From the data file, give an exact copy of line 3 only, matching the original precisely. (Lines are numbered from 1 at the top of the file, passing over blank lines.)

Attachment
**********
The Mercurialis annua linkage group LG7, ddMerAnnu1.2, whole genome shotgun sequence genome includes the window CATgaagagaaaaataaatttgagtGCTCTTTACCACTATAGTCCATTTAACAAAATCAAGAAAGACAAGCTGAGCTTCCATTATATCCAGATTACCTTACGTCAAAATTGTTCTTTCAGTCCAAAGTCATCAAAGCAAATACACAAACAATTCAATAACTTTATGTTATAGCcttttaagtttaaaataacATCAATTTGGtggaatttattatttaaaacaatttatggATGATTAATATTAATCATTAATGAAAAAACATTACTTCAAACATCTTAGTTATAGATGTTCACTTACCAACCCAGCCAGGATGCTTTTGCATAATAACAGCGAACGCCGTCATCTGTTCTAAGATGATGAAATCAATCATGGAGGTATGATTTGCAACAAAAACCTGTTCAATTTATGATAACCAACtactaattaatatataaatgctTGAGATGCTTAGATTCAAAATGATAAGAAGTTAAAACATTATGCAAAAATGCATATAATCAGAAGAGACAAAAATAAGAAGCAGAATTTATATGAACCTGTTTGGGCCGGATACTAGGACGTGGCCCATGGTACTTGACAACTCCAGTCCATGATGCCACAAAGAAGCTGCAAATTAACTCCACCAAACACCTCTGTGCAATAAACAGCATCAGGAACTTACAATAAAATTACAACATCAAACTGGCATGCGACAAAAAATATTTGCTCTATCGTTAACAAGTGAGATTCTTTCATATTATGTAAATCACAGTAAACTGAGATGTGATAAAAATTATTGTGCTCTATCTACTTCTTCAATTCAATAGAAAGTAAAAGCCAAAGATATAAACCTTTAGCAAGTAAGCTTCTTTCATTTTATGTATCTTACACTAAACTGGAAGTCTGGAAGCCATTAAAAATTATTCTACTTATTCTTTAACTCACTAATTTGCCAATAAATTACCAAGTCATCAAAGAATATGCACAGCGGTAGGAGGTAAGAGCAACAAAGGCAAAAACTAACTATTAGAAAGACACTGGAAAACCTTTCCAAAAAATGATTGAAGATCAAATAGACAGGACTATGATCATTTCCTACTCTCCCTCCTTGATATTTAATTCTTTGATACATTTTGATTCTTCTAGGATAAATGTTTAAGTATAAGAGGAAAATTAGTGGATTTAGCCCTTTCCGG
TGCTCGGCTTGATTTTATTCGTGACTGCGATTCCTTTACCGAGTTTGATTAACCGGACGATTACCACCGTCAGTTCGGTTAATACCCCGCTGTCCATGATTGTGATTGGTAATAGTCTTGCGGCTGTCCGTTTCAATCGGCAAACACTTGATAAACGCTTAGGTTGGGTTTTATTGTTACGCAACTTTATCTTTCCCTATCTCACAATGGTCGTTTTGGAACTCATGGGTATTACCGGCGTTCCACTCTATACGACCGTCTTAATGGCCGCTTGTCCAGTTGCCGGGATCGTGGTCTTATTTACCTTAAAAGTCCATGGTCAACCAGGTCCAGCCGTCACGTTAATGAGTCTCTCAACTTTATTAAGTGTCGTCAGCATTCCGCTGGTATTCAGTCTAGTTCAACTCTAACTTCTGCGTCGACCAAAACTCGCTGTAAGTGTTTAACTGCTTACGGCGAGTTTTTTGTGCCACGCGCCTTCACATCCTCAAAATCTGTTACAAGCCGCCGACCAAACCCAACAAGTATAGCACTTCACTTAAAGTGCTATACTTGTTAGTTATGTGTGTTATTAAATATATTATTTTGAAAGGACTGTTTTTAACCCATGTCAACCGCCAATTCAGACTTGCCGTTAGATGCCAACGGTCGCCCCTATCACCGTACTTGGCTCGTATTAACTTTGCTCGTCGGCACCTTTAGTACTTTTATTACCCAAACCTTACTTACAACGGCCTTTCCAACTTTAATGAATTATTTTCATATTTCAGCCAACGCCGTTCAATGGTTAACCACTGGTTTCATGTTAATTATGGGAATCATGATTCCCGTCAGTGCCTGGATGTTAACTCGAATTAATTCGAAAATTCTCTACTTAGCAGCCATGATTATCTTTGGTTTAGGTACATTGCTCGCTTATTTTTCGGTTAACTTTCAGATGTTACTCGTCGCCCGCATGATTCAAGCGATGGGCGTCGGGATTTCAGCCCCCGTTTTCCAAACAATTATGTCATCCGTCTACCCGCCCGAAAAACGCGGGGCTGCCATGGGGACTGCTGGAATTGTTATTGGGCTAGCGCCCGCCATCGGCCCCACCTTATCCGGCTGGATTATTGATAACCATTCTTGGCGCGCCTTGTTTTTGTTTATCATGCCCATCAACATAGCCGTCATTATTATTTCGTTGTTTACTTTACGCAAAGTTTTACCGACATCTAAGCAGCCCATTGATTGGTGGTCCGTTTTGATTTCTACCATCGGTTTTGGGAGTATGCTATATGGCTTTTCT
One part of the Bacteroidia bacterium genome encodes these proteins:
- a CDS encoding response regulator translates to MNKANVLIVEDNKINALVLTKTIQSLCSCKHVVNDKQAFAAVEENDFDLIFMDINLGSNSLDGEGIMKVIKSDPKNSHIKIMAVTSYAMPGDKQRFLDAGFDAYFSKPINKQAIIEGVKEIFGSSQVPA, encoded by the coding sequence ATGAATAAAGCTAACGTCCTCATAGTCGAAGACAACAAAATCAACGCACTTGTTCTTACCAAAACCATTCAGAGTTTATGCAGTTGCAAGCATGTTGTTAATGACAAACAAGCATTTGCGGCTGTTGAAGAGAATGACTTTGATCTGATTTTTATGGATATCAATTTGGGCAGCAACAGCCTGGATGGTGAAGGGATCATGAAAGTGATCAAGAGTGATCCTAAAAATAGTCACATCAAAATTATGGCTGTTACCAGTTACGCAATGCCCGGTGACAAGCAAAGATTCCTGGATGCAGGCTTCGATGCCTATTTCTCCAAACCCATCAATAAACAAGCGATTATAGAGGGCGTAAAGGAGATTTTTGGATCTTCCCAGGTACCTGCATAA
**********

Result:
One part of the Bacteroidia bacterium genome encodes these proteins: